- There is also a complete list of all golf-related books available
- The Art Of Putting - - Paperback
This guide to putting for players of all skill levels covers every aspect of putting, from grip to the lie of the green. It is a clear, concise and detailed guide to mastery of the technique.
- The Game Of Golf - - Hardback
Willie Park was the epitome of the Victorian entrepreneur - besides being the champion golfer of his time, he also took the game to the world in a number of ways. In this book he reveals the finer details of golf, including original techniques which can still be applied today.
- Golf Club Maker: Thomas Carruthers, 1840-1924 - - Paperback
Thomas Carruthers who lived beside Bruntsfield's famous golf course in Edinburgh became one of the leading golf club makers of the late 19th and early 20th century. His designs are still used by Callaway today.
- How We Won The Ryder Cup: The Caddies' Stories - - Paperback
The myriad caddies' stories featured in 'How We Won the Ryder Cup' are told from their unmistakably unique position and provide essential reading for all followers of the game. This fully revised and updated edition includes an extensive account of the 35th Ryder Cup at Oakland Hills Country Park.
- In Search Of Tiger: A Journey Through Golf With Tiger Woods - - Paperback
'In Search of Tiger' catalogues and dissects moments and influences in Tiger's guarded life and unprecedented career - moments that unveil him, his awesome drive and enormous talent.
- The Mating Call Of The Racket-Tailed Drongo - - Hardback
The August and Venerable Golf Club of St Magnus is in trouble. Under an ancient deed, the members discover that their beloved Clubhouse will revert to the daughter of the local fishmonger if, on her 18th birthday, she is still a virgin. The birthday is imminent so the Secretary decides to take matters into his own hands.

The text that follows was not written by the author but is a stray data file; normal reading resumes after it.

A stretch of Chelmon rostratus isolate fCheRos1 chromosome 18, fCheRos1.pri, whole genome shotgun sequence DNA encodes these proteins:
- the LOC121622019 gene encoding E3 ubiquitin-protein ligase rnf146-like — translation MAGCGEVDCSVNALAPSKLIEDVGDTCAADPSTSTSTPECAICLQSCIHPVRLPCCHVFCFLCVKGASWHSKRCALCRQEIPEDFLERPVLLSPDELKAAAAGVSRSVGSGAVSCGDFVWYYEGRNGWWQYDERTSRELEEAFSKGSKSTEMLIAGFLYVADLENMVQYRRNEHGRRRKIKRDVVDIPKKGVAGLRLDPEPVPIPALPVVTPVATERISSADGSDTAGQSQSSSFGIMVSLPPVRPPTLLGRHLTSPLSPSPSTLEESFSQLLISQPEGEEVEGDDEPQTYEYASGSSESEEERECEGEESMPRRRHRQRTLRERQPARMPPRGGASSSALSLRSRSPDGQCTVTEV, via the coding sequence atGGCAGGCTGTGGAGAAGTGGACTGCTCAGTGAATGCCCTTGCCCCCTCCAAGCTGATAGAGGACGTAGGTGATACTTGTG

- Monty Raw!: The Definitive Biography Of Colin Montgomerie - - Paperback
Seven-time European number one, and the towering inspiration behind three successive European Ryder Cup victories, Colin Montgomerie has been praised for his golfing brilliance as well as vilified for his on-course sullenness. Here, Dale Concannon tells the story of arguably the greatest golfer never to win a major.
- One Up And One To Go: A Nostalgic Look At Classic Scottish Golf - - Paperback
This pictorial work takes a nostaligic look at the game of golf in Scotland, with photographs from famous courses such as St Andrews, Troon and Carnoustie
- Preferred Lies: A Journey To The Heart Of Golf - - Paperback
Andrew Greig grew up on the east coast of Scotland, where playing golf is as natural as breathing. He has played on the Old Course at St Andrews as well as on the miners' courses of Yorkshire. He writes about the different cultural manifestations of the game, the history, the geography, and the different social meanings.
- The Real Monty: The Autobiography Of Colin Montgomerie - - Paperback
Colin Montgomerie was Europe's No.1 golfer for seven years in succession, an unparalleled achievement in the professional era. He is universally regarded as the best player never to win a major title, twice losing in play-offs. This is his story.
- A Season In Dornoch: Golf And Life In The Scottish Highlands - - Paperback
In 1977, Lorne Rubenstein, an avid golfer, travelled to Dornoch in the Highlands. He sought to uncover an authentic sense of self and turned to a place where golf was purest. Here, he describes how the experience had a profound effect on him.
- Tommy's Honour: The Extraordinary Story Of Golf's Founding Father And Son - - Paperback
'Tommy's Honour' tells the story of the two Tom Morrises, father and son, both supremely talented golfers but utterly different, constituting a record-breaking golfing dynasty that has never been known before or since.
- To The Fairway Born: The Autobiography - - Paperback
Sandy Lyle is one of Britain's best-loved golfers, with the 'greatest God-given talent in history' according to Seve Ballesteros. But at the height of his success, his swing began to fail. His story is one of classic sporting moments, golfing genius and gritty determination, told with his natural charm and wit.
- Willie Park Junior: The Man Who Took Golf To The World - - Hardback
In the 19th century, Musselburgh, Scotland, was a hotbed of golfing genius. The local links provided five Open Champions, and of these golfing greats, Willie Park Junior was undoubtedly more than just a good golfer.